Touch The Arc

A painting I did twenty years ago of my dad.

Years ago I started a portrait of my dad (we call him Columbus) emerging from – or returning to – a cornfield. At the time it seemed an odd painting, something more elemental than intellectual. Something I had to paint though I didn’t really know why. I thought I’d left portrait painting far behind. Columbus is from a very small town in Iowa so the necessity of the cornfield made some small sense. He yearned to live in the town of his birth and although life took him other places he maintained a deep heart-root to Monticello. For Columbus, Monticello, Iowa was and always will be home.

After laying it out, after applying the under painting, the portrait felt complete – or I felt complete. So, I stopped. I have carried it with me all of these years.

These days, dementia has its slippery tentacles around Columbus. He is a mighty combatant in this tug of war, a war that he cannot win, and feeling his strength waning, his single wish was to one last time visit Monticello. So, this past week, Kerri, my mother, and I – as Kerri likes to say – followed Columbus’ heart around Monticello.

His heart took him three places. The first was to the cemetery. It is the place he will finally rest with his brother, parents, grandparents, aunts and uncles and friends. He wanted to wander. We followed him as he touched stones and told stories – stories he told to us but for himself: a friend who died too young in a car crash, a kind scoutmaster and mentor, an old girlfriend, a high school pal who flew an airplane and their adventures landing in cornfields. We followed, listening, renewed to the deeper truth that the stories we tell of others, the stories of shared time and experiences, both comic and tragic, when combined, scribe the arc of our own lives. Columbus needed to go to the end place to scribe his arc, to touch the depth and arc of his experiences.

The second place was the house that his grandpa Charlie built. It was the place of his childhood, the place of his greatest freedom, the place where all his stories begin and, now I know, where they return. This house is the cornfield. It is, for Columbus, the font of family and the source of his ideals. It is the symbol of his pride. This small house, with no electricity or running water, no indoor plumbing, this house that was pieced together with found material, smacked together with a handsaw and a hammer, an evolution, this house is Columbus’ holy ground. It still stands, just barely. And although now a storage shed for someone, it holds riches beyond words or measure. Columbus needed to stand in the source of his belief.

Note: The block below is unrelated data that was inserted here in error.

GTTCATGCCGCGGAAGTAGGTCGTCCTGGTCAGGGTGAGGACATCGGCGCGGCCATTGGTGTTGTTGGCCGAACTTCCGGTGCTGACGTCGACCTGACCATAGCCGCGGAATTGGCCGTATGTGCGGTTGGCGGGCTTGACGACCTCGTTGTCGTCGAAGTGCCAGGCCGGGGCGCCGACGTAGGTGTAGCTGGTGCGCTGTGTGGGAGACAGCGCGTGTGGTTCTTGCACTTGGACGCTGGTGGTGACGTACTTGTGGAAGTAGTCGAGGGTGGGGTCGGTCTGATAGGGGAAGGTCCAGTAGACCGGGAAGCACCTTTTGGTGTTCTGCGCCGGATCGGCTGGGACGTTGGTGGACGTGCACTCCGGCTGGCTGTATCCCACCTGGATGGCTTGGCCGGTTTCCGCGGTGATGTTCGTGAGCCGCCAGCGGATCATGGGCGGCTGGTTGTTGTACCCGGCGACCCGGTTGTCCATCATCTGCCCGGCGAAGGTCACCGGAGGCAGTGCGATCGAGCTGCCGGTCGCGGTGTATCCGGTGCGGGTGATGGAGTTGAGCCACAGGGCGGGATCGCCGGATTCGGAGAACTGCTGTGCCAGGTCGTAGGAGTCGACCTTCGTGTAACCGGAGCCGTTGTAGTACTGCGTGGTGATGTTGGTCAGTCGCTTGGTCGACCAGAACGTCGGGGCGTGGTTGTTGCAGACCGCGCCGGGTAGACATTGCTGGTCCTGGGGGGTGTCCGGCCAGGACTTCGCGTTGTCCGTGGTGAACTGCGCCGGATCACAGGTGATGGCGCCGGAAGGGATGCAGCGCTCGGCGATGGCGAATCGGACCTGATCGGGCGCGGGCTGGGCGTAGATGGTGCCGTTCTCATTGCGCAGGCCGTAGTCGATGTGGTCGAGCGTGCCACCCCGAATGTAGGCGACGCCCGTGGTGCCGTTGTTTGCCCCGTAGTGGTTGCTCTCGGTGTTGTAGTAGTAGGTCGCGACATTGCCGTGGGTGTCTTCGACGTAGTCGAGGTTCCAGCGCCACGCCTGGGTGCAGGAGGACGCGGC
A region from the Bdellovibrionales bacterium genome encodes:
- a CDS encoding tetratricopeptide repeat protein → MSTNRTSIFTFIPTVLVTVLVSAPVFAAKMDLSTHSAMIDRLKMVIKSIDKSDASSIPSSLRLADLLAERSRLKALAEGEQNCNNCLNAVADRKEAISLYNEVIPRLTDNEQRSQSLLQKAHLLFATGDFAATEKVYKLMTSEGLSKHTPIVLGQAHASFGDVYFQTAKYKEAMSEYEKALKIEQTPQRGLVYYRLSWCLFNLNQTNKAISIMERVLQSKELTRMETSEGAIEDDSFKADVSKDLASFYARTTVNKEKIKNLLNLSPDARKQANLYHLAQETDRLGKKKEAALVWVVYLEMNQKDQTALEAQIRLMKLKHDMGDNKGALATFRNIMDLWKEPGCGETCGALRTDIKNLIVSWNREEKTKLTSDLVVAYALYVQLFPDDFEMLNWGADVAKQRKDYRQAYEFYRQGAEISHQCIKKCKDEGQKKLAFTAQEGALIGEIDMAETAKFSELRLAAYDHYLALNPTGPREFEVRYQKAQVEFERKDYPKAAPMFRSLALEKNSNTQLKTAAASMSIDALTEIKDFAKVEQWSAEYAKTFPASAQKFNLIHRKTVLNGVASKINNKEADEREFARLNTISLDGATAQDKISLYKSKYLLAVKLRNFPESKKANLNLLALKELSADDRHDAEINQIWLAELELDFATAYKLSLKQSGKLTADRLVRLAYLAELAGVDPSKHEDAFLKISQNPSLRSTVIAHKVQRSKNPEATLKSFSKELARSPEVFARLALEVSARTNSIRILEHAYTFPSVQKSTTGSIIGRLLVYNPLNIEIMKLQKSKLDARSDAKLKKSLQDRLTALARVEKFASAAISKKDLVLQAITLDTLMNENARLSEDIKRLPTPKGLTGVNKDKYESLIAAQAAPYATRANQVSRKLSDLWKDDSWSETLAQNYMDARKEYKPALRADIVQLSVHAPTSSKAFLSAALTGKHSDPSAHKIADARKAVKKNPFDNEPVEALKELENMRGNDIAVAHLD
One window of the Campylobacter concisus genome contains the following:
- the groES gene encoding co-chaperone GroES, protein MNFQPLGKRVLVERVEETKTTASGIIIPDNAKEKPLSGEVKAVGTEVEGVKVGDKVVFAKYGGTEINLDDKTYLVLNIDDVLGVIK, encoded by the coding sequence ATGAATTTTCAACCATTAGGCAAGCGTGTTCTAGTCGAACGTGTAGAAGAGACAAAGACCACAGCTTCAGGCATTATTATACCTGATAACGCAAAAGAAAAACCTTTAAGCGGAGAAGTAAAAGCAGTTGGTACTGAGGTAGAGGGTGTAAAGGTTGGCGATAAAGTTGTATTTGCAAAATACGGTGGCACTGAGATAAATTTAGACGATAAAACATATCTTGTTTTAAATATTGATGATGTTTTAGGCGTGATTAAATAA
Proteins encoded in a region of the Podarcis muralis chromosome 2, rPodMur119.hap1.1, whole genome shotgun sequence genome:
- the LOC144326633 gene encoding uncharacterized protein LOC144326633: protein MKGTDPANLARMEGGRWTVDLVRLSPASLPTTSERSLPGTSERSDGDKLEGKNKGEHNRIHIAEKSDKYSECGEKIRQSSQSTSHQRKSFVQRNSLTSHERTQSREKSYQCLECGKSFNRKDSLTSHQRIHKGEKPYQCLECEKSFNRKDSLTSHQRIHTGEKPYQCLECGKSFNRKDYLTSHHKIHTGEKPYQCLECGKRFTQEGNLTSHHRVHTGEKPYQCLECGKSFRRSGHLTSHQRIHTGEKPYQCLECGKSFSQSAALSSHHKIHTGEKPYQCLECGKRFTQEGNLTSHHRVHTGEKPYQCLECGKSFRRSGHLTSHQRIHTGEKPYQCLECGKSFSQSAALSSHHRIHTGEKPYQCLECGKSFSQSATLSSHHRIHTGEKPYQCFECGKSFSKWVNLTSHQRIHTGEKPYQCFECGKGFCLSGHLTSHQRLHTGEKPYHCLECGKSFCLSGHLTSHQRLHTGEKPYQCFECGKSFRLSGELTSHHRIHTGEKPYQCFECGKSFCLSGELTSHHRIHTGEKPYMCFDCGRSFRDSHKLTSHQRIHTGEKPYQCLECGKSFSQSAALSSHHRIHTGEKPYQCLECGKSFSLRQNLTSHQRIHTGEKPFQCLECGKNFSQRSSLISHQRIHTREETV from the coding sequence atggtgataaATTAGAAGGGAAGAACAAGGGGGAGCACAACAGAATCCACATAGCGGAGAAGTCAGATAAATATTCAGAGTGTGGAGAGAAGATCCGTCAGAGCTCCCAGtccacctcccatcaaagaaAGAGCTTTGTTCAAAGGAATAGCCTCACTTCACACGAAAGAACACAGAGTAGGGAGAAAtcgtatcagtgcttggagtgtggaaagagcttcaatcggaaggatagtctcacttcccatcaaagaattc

Finally, we followed his heart to visit his aunt JoAnne. She is only two years his senior but his aunt never-the-less. She is the last living person to know him through the entire passage of his life. She is his connective tissue, the one capable of affirming that it all happened, that the house and the people in it were exactly as he remembers, that this life, although only a minute long, is bottomless in the love that they share. They are the burning point of family, the front line. When we left her, Columbus and JoAnne hugged and cried, saying to each other but not for a moment believing it, “I’ll see you again.”

Stories told at the end place. Stories told from the beginning place. Stories told that connect the places. Columbus counts himself a lucky man. He knows with absolute certainty the trinity of places that hold his life/story. Sitting on the porch he (once again) taught me that stories – lives – are like a river and the flow transcends a single life. He just taught me that the story, a good life, like the painting, is never really complete.

 

Let Life Come Through

a sketch: Dancing At Crab Meadow

a sketch: Dancing At Crab Meadow

Kerri works on her “un-cantata.” She plays a short section from a piece and it captures my attention. I put down my pencil, close my eyes, and listen. I am inking a cartoon, preparing a proposal. It is mechanical work, rote. I have learned to use this stage of the process as a kind of pay-attention-exercise. It is only tedious if I slip into the illusion that I’ve drawn this line before; I have not, just as I have not lived this moment before.

Artistry is often like laying bricks. Repetition is rarely sexy but beautiful creations come from it. I know that in my repetition I am “putting the lines in my body,” building muscle memory.

I have not heard Kerri play this piece and I find myself savoring it. I love it when she plays. The first time she played for me I was stunned into silence. “Something came through you,” I tell her. “It was enormous.” I often tell her the story of the first time I heard her play. I tell her the story so she will play more. I tell her because I know that music wants to come through her like images want to come through me. “You have to go to the piano,” I say. “Let it come through you.” She responds, “Let’s take a walk.” And we walk. Life comes through.

Neither of us spends as much time in the studio as we ought. Our walks, however, are extraordinary.

We went to a funeral on Saturday. We will attend another funeral tomorrow. There have been many, many in the past few years. I suspect that we are of the age that funerals become common. I have been paying attention to the eulogies with some fascination. They have become life-giving or at least revealing of what actually gives life (and what does not). In the many eulogies I’ve heard, the lives recounted, I’ve yet to hear about the big house, the luxury car that was bought, the clothes or jewelry that the deceased strove to possess. I never hear about the accumulations, the stuff or achievements. I hear warm stories of relationship. I hear of family dinners, trips to the lake, walks in the woods, laughter and lessons. I hear stories of life’s repetitions, the holiday feasts, the coffee sitting, the small moments, the messy moments that amount to time spent together. The walks.